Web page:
US Videos

Fund Fees on Trial: Our Report from the Courtroom

Ryan Leggio

Jason Stipp: I'm Jason Stipp with Morningstar.

The Supreme Court today heard oral arguments in the Jones v Harris case. This is a case that has the potential to change the landscape of fund fees in the U.S. and how much individual investors pay for your mutual funds.

Here with me today is Ryan Leggio. He was in the courtroom today, and he has some news to report about what the justices said, how the questioning went, and where we think the justices may come down in their decision.

Thanks for joining me, Ryan.

Ryan Leggio: No problem.

Stipp: So, if you could, just quickly give me a 20-second recap of who are the plaintiffs in this case, who are the defendants, and what's at issue here.

Leggio: Sure. The plaintiffs in the case are Jones. They are shareholders of three Oakmark mutual funds. The defendants in the case are Harris. Harris is the investment advisor to the Oakmark fund family.

The case reached the Supreme Court because the shareholders, Jones, lost in district court and the appellate court and appealed their case all the way to the Supreme Court.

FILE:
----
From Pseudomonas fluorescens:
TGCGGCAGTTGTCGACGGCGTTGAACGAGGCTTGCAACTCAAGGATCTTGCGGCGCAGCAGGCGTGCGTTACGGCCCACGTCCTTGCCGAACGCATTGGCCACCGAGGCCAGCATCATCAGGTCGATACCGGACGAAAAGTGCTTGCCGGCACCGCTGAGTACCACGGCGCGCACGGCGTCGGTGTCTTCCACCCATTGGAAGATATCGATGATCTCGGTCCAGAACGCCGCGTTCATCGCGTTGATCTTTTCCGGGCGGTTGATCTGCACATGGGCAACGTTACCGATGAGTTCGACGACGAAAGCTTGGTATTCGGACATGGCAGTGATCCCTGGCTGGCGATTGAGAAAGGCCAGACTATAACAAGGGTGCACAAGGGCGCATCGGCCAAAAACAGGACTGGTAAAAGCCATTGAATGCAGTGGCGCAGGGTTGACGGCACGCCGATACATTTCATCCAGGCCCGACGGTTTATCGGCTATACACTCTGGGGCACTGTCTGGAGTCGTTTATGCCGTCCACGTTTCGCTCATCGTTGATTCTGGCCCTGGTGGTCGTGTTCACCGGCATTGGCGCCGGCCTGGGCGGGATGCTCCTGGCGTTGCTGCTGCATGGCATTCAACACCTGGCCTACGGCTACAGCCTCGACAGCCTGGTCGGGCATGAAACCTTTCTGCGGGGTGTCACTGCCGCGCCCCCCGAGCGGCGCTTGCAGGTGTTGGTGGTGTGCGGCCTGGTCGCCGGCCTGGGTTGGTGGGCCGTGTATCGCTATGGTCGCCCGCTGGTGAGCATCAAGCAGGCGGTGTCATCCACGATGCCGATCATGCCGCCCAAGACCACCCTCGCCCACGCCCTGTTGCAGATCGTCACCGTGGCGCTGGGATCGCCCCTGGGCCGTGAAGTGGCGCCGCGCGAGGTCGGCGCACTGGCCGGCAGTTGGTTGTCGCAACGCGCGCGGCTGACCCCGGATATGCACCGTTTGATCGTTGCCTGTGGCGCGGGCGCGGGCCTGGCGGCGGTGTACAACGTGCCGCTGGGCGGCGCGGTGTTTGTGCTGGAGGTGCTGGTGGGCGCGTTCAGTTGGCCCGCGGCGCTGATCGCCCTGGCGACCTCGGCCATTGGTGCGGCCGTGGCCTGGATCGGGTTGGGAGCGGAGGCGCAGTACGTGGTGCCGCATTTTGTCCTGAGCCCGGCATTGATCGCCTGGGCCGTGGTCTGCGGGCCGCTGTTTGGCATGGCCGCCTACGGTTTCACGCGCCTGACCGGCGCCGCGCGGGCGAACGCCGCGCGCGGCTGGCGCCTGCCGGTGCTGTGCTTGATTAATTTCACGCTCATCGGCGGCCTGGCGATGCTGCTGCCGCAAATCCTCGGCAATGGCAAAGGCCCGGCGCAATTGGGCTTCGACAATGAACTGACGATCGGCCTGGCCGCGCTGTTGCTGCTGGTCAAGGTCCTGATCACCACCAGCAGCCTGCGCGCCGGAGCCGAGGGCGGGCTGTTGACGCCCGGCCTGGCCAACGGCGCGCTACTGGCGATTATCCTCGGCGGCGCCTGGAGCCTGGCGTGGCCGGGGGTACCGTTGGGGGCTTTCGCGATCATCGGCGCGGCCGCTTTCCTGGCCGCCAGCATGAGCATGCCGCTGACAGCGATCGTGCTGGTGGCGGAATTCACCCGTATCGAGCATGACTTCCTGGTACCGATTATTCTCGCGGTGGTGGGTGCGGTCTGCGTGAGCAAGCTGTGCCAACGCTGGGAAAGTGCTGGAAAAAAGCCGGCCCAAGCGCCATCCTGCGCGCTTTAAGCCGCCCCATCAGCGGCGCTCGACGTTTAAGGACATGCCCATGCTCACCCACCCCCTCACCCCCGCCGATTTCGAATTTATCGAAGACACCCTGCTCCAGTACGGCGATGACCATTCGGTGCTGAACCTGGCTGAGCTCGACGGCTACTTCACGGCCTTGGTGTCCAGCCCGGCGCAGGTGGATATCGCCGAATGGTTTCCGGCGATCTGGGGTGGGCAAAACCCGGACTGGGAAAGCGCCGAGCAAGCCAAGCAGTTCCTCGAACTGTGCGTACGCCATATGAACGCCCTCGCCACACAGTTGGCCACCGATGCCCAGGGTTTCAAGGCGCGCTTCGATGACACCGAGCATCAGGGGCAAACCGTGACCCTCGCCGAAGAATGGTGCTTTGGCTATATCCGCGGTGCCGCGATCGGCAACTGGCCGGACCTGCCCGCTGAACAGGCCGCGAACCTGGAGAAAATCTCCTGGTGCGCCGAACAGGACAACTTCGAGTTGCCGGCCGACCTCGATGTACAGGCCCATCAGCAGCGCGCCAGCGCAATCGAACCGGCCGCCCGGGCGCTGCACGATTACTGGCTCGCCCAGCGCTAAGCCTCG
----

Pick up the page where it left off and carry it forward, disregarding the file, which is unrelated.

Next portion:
Read Full Transcript

Stipp: OK. And so, today the Supreme Court was hearing oral arguments. They're not going to decide today, but they were gathering some information from both sides.

So, let's just start with the plaintiffs and the questioning of the plaintiffs. How did that go? Were there any surprises that you heard in what the justices were asking the plaintiffs' side?

Leggio: Sure. The plaintiffs' attorney was up first, and, as is usual, the Supreme Court justices asked very tough questions to the plaintiffs' attorney, specifically as to the issue they're deciding, what are fair fees and what is a breach of fiduciary duty.

Chief Justice Roberts noted near the beginning of oral arguments specifically that shareholders can look at fees through Morningstar every day and that shareholders can move with their feet to new mutual funds.

The other justice who was very skeptical of the plaintiffs' position was Justice Scalia. He felt, or asked questions anyway, that it was probably improper for courts and judges to regulate fees, that possibly the SEC would be better at that job.